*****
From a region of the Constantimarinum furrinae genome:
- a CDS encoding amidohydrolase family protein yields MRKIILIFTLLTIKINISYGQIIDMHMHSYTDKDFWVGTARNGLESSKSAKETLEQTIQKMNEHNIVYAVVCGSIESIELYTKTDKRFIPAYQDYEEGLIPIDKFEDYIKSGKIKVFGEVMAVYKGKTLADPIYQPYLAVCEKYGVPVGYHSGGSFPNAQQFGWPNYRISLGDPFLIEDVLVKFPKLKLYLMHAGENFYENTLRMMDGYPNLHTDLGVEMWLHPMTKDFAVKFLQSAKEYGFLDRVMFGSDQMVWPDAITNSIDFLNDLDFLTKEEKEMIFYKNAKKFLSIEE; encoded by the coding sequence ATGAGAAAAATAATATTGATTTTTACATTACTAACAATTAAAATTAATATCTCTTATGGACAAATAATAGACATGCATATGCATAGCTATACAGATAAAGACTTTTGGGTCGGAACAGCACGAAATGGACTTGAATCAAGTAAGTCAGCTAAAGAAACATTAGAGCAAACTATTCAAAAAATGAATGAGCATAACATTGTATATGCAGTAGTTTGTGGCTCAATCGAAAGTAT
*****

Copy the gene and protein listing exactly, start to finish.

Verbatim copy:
From a region of the Constantimarinum furrinae genome:
- a CDS encoding amidohydrolase family protein yields MRKIILIFTLLTIKINISYGQIIDMHMHSYTDKDFWVGTARNGLESSKSAKETLEQTIQKMNEHNIVYAVVCGSIESIELYTKTDKRFIPAYQDYEEGLIPIDKFEDYIKSGKIKVFGEVMAVYKGKTLADPIYQPYLAVCEKYGVPVGYHSGGSFPNAQQFGWPNYRISLGDPFLIEDVLVKFPKLKLYLMHAGENFYENTLRMMDGYPNLHTDLGVEMWLHPMTKDFAVKFLQSAKEYGFLDRVMFGSDQMVWPDAITNSIDFLNDLDFLTKEEKEMIFYKNAKKFLSIEE; encoded by the coding sequence ATGAGAAAAATAATATTGATTTTTACATTACTAACAATTAAAATTAATATCTCTTATGGACAAATAATAGACATGCATATGCATAGCTATACAGATAAAGACTTTTGGGTCGGAACAGCACGAAATGGACTTGAATCAAGTAAGTCAGCTAAAGAAACATTAGAGCAAACTATTCAAAAAATGAATGAGCATAACATTGTATATGCAGTAGTTTGTGGCTCAATCGAAAGTAT